Technology has been the key to freedom and economic equality for many around the world.
The market turns to technology to get out from under the foothold of government and crony corporations.
October 15, 2018
By: Bobby Casey, Managing Director GWP
Without question, modern civilization has introduced and commoditized many creature comforts. Computers and cellular phones are commonplace. Plumbing in developed nations is a foregone conclusion. Some would even go so far as to say that a poor person in the US lives better than a king several hundred years ago.
Humanity is better off. Recently extreme global poverty dropped below 10% for the first time in recorded history. That is a remarkable testament to what technology and markets can do.
About five years back news was breaking about how the NSA was spying on Americans through their email and social media, and the news was that they were doing so for years prior to the media breaking the story.
Edward Snowden sits in exile because he dared to tell Americans what its own government was doing to them. And the question posed by Matt Apuzzo back in June of 2013 remains unanswered:
“If the programs needed secrecy to succeed, will NSA shut them down now? If not, did they ever need be secret? Or did I just blow your mind?” — Matt Apuzzo (@mattapuzzo) of the AP, June 7, 2013
In response to the email spying, founder of Lavabit, Ladar Levision founded the Dark Mail Alliance, to help protect people’s privacy.
This is clearly true for cryptocurrencies. Crypto has been around for over a decade, and in the past two years, the US government has tried its level best to monitor, track and regulate it.
Blockchain technology is being used for much more than just cryptocurrency since it really comes down to record keeping. It can store and transfer data of any sort from a unit of currency to contracts, but because it is encrypted and decentralized, it is a very secure means by which to transact.
Technology in the private sector has usually been several steps ahead of the government. The unfortunate part is when the government does finally catch up, there is a deluge of regulations and intrusions involved.
A few days ago, Facebook conducted a very large purge of pages and accounts. Approximately 800 accounts were affected, and the social media giant states “political spam” as the reason for it.
Some of the accounts were left leaning others right leaning, and from what I’ve seen a good number were also libertarian. Two of the big ones to get taken down were the Free Thought Project and Anti-Media, but several popular police accountability pages were also taken down such as Police the Police and Cop Block.
The thing is: Facebook is a private company, and its service is virtual private property. The arrangement is similar to that of a large apartment complex: yes, you have your own unit, but you still are subject to the whims of the primary owner.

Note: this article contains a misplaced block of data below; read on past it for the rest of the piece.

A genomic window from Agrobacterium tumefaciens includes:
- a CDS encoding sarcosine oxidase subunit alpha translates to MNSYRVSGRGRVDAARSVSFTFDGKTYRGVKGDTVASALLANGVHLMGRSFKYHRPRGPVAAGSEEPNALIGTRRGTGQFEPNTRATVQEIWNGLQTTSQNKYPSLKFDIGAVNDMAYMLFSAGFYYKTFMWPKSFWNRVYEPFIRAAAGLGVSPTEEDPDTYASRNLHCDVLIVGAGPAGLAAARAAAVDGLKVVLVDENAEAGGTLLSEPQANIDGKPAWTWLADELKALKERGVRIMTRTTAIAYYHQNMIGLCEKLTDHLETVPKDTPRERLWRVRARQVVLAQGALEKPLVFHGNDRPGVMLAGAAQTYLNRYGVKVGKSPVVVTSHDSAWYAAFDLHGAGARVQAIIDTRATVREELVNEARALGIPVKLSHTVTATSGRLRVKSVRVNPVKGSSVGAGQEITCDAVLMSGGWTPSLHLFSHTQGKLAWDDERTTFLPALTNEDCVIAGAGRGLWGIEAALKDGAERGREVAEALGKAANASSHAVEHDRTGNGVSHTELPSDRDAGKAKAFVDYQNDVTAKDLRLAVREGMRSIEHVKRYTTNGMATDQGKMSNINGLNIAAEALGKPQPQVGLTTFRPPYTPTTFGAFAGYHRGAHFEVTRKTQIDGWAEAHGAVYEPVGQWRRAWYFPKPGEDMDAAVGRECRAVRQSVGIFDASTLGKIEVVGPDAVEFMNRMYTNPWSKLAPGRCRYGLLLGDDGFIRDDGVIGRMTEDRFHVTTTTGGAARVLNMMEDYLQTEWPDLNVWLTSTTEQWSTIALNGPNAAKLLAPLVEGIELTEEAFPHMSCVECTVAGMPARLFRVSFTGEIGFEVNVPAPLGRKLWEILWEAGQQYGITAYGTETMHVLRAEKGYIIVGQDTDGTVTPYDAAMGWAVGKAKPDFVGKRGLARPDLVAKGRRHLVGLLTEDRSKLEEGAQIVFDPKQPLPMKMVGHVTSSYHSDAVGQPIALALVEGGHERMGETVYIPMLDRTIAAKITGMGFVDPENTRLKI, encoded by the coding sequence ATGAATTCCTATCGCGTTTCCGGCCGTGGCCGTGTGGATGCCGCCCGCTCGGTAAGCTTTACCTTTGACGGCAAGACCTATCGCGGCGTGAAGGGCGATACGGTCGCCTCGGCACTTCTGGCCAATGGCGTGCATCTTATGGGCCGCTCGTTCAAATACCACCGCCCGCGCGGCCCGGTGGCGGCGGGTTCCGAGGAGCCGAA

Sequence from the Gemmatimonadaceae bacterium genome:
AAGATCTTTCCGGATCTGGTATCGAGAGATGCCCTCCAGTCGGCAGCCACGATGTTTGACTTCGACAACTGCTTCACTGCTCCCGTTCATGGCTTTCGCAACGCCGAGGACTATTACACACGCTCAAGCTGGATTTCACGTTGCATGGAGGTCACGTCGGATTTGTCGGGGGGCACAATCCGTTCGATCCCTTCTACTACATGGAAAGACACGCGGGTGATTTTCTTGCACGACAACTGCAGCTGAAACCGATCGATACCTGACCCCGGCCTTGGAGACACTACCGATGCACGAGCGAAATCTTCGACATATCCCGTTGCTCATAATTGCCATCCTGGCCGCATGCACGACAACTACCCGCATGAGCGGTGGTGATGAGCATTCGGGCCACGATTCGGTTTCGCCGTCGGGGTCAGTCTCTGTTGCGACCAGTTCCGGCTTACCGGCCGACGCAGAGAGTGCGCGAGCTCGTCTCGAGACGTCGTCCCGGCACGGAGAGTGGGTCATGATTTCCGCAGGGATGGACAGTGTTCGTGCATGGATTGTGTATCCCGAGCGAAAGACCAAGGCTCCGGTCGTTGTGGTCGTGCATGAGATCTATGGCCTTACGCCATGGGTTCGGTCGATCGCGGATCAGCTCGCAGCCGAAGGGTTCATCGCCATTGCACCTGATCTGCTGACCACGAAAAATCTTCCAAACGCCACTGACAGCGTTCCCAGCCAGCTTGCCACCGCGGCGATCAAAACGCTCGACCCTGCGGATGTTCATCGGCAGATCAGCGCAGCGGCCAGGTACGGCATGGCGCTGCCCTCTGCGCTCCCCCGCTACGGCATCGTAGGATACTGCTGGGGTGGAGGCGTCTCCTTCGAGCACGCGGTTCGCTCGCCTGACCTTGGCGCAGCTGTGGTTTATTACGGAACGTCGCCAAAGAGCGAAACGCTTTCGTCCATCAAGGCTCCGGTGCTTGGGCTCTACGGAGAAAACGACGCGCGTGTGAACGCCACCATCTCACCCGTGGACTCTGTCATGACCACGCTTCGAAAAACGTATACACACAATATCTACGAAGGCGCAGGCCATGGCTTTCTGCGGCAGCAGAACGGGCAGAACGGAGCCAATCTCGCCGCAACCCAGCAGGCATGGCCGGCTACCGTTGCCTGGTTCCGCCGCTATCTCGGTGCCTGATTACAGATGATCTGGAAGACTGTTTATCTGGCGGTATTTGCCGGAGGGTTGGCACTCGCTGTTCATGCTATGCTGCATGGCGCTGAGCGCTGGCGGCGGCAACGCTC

That purge smacks of political censorship, but it’s far from unlawful. The standards supposedly used seem rather vague and arbitrary, considering RT America correspondent Rachel Blevins’ page was also shut down for allegedly “misleading users” with “inauthentic behavior”.
I can’t say this was entirely or even partially government initiated, but it is known that Facebook collaborates and works with governments around the world. The US government has even had them submit data and put gag orders on it so Facebook couldn’t tell its users this search was happening. It was even called out point-blank regarding streamlining information for the government at one point as part of the NSA PRISM program.
Once again, the private sector is feeling crowded out by state intrusion. Or maybe the more accurate description is the private sector is being crowded out by fascistic partnerships like the corporate-government alliance of large internet corporations like Facebook and Google?
Tim Berners-Lee is the inventor of the internet (don’t tell Al Gore), and he saw this coming. Long before the social media purge, Berners-Lee went into stealth mode to basically “reinvent” the internet. What he is really trying to do is FREE the internet: “In the centralized web, data is kept in silos – controlled by the companies that build them, like Facebook and Google. In the decentralized web, there are no silos.”
Berners-Lee has taken some time off from MIT to dedicate all his time and effort into realizing a decentralized web platform he calls “Solid” through is start-up company Inrupt.
“Its mission is to turbocharge a broader movement afoot, among developers around the world to decentralize the web and take back power from the forces that have profited from centralizing it. In other words, it’s game on for Facebook, Google, Amazon.”
What does all this mean for end users like you and me? The short answer is all the data you create or add on this platform belongs to you and remains under your control.
Decentralization stands to put a lot of control back into the hands of end-users. That is easily seen in the contrast between cryptocurrenies that are based in blockchain and bank accounts. When people hand over money to their banks, they relinquish ownership. It becomes the unsecured debt of the bank. In the event of a banking crisis, their debt to you is wiped clean, and it goes toward paying off derivatives.
Moreover, should there ever be any sort of crisis, as we’ve seen in places like Cyprus, your account holdings could easily be confiscated or frozen. The banks might technical be private, but the government pulls the strings.
The same is true for all data. Yes, Facebook and Google are private, until the government wants something. Then your data becomes public.
What is reassuring is that solutions are constantly in the works. VPN privacy, dark mail options, and now the prospect of a less centralized and siloed internet.
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